iPhoto: Find those unnamed faces
This post marks yet another first. This is the first time that I will post something regarding Apple software. A few months ago I decided to try my luck with a Mac computer. I have not abandoned Windows or Windows development. I have broadened my horizons a bit to now include additional development. With that being said and with the quality of the Mac and great software such as Parallels my PC days are extinct.
iPhoto is a photo management software that comes with Mac OS X. One of the nice features, of which there are several, of this software is its facial recognition capabilities. One of the first things I did when I started using the new Mac was import all of my digital photos into iPhoto. As the pictures were importing, iPhoto churned as it tried to identify the faces in each photo. Once it was complete, I spent some time reviewing each photo to verify the faces that were identified. I had made corrections where necessary. Among the faces in the photos were those that iPhoto couldn't recognize; the 'unnamed' faces.
According to the documentation, iPhoto is supposed to learn from the faces that it has properly identified and any faces that are manually identified. What about the faces that it can't identify and are marked 'unnamed'? I was going through each of my photos, which was a daunting task, and seeing if there were any unnamed faces on them. With several thousand photos, this turns out to be quite a chore. Well, it was quite a chore until I recognized the Smart Albums feature of iPhoto.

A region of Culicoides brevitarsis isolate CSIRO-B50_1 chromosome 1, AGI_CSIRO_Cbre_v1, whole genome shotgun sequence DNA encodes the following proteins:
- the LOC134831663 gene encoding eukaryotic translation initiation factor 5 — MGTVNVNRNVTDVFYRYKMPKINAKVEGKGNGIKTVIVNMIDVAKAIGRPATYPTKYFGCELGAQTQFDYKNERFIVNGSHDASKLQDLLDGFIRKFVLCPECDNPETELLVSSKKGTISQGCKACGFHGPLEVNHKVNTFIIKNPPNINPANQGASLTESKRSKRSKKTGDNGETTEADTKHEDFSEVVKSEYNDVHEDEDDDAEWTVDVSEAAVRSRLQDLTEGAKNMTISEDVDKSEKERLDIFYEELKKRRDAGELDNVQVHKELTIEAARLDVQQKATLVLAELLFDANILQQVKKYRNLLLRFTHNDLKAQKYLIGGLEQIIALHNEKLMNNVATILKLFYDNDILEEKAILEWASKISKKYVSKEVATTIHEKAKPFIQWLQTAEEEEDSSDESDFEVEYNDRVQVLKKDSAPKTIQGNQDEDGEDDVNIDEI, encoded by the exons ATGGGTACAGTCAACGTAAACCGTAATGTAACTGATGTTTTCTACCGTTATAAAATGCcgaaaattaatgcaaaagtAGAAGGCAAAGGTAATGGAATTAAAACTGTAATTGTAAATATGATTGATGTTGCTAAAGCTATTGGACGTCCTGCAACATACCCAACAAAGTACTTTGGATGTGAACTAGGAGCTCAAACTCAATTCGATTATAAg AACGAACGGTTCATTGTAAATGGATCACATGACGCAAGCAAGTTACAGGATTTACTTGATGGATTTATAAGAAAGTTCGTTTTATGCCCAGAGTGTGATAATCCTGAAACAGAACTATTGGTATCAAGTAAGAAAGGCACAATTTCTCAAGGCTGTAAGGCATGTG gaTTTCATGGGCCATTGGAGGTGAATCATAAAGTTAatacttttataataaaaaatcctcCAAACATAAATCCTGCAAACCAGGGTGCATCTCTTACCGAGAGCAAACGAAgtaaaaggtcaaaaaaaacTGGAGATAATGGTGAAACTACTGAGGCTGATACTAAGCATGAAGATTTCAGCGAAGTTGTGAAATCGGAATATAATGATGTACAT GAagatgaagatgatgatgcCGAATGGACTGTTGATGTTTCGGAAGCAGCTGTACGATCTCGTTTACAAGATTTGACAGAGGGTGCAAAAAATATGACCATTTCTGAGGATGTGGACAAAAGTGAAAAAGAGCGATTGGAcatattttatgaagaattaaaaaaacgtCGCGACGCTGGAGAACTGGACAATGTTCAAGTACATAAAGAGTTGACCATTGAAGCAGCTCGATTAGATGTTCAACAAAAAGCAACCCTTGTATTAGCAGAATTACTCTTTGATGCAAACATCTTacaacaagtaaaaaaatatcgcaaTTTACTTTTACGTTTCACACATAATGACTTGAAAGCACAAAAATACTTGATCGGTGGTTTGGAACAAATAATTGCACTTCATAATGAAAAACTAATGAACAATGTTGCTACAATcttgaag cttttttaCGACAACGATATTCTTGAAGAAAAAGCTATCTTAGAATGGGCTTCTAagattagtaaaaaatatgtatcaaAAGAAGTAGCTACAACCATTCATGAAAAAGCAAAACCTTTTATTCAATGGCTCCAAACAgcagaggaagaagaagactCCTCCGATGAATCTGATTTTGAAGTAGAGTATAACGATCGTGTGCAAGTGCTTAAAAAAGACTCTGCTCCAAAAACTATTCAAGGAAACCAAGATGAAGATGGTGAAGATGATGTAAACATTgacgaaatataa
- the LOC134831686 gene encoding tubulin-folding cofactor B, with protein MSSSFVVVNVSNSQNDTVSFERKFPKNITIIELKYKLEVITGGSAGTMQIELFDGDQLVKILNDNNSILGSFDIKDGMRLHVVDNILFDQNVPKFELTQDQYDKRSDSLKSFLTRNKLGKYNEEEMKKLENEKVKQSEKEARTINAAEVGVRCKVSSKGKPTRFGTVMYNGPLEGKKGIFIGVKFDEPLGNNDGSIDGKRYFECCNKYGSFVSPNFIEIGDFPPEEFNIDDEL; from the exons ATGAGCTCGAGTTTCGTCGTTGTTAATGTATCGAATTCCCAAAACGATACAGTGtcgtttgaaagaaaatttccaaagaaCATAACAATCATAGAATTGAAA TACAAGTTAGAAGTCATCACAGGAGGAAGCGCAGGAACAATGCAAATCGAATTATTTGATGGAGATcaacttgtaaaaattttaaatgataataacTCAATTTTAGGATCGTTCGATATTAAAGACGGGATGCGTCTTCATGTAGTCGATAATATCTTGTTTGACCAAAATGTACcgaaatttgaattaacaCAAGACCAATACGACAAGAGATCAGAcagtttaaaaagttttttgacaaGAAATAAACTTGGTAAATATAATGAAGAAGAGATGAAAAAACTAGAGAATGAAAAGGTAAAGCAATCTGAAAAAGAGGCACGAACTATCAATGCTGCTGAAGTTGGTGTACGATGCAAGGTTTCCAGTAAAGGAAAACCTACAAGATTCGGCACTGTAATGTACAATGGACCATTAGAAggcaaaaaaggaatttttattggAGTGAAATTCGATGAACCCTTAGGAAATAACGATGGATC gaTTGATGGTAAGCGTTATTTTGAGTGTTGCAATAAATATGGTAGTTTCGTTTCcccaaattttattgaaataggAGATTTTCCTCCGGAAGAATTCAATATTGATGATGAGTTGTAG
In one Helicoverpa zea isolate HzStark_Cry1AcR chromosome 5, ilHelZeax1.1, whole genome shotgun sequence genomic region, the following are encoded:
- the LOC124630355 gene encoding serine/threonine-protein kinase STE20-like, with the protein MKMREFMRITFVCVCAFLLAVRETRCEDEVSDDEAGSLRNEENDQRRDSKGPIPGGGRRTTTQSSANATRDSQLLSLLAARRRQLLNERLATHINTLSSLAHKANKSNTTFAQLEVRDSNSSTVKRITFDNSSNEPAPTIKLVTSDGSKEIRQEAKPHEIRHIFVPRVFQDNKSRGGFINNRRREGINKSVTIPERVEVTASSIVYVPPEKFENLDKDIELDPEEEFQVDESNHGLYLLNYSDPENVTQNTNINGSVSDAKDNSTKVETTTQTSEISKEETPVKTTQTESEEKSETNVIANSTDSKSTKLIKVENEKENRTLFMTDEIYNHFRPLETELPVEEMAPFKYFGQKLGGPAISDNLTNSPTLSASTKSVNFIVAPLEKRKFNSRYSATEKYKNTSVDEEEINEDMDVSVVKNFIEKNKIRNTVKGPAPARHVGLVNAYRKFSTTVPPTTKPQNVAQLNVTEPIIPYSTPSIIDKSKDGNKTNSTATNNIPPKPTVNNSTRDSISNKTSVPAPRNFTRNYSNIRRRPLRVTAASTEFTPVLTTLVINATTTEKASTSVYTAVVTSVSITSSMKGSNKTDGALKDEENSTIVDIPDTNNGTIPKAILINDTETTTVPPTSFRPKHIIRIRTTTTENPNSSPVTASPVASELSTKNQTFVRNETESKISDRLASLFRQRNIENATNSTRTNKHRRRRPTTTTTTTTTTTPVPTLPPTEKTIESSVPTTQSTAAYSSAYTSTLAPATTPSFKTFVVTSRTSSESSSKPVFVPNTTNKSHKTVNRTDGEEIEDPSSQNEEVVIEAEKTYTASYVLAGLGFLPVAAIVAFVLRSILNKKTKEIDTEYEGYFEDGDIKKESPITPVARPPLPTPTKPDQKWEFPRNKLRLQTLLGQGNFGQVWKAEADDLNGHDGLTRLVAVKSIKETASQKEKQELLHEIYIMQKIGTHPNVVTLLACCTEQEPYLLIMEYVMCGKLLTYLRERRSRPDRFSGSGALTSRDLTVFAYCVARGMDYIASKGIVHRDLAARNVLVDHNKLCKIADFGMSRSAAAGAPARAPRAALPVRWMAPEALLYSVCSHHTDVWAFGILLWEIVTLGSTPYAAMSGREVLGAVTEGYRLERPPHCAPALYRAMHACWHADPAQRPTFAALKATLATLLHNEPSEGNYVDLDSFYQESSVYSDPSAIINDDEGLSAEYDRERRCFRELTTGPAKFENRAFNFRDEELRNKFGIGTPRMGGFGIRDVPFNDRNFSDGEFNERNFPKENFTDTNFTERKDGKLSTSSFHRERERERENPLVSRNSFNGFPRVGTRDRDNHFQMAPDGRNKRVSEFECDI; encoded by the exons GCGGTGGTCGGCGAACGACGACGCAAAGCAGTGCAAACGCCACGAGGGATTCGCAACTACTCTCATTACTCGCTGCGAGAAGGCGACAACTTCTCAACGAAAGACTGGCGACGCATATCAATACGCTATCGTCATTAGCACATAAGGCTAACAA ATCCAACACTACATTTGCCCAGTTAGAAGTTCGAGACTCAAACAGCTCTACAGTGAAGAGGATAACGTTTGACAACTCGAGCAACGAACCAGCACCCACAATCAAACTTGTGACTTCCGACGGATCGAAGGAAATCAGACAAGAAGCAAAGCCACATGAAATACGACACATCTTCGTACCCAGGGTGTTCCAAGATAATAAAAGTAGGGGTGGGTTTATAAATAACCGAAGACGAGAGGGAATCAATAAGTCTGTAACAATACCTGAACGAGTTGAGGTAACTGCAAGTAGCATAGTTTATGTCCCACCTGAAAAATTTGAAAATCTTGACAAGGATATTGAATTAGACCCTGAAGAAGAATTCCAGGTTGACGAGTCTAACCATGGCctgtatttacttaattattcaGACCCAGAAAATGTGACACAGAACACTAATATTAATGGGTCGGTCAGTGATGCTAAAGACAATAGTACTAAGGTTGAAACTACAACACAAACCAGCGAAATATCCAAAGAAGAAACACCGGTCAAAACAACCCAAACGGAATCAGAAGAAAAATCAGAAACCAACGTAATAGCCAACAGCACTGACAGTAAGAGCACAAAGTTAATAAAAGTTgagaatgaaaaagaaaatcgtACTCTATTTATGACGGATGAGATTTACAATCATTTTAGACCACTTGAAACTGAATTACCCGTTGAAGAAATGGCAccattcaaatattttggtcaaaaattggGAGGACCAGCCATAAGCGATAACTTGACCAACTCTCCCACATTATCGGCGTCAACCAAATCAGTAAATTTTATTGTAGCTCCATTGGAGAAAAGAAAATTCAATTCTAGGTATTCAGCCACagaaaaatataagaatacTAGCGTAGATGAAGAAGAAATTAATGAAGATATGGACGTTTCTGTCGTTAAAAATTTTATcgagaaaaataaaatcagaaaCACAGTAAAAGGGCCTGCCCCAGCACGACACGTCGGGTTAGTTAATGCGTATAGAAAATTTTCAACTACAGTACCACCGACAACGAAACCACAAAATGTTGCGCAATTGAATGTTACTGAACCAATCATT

Smart Albums allow you to specify photo criteria for it to be included into the album. This 'automatic' album creations saves a lot of time by dynamically creating albums for you (no more drag and drop although you can create those types of albums too). One of the criteria that you can identify is 'faces'. This makes finding those 'unnamed' faces a lot easier than scrolling one by one through each photo. Place the following condition on a smart album and all those unnamed photos will be in the album: Face is unnamed. That is it. Nice and simple. The neat thing is that after all of the unnamed faces have been identified or removed from the photos they will no longer appear in the Album.
iPhoto also allows for the tagging of a photos location (place). This is another way photos can be grouped or even better, selected from the location on a map. Just as a smart album can assist in the identification of photos that contained unnamed faces, a smart album condition can be set to display photos that do not have a location set. Place the following condition in a smart album to see the photos that do not have a location set: 'Place does not contain '. That's it. Nice and simple.
Edit those XML files
Wow! It has been a while since my last post. It doesn’t feel like it has been that long. Things have been both hectic and busy (to say the least). I am going to try and make it a point to post more often (again).
Over the past few months I have had the need to maintain a number of different XML files. Along with storing application settings and configurations, XML files are also great for database data transfer. XML files are simple and easy to use and they are even easier if you have the right tools. One such tool, that I use frequently is XML Notepad 2007. XML Notepad 2007 is a simple application that allows for the editing of XML documents. It has a drag and drop interface that is fairly intuitive. If you find yourself managing XML files add this free application to your tool library.
Virtualization is cool
I have posted a few times on virtualization software. It is really a great way to perform application and configuration testing. Microsoft Virtual Server 2005 R2 is available for free (at this point) also.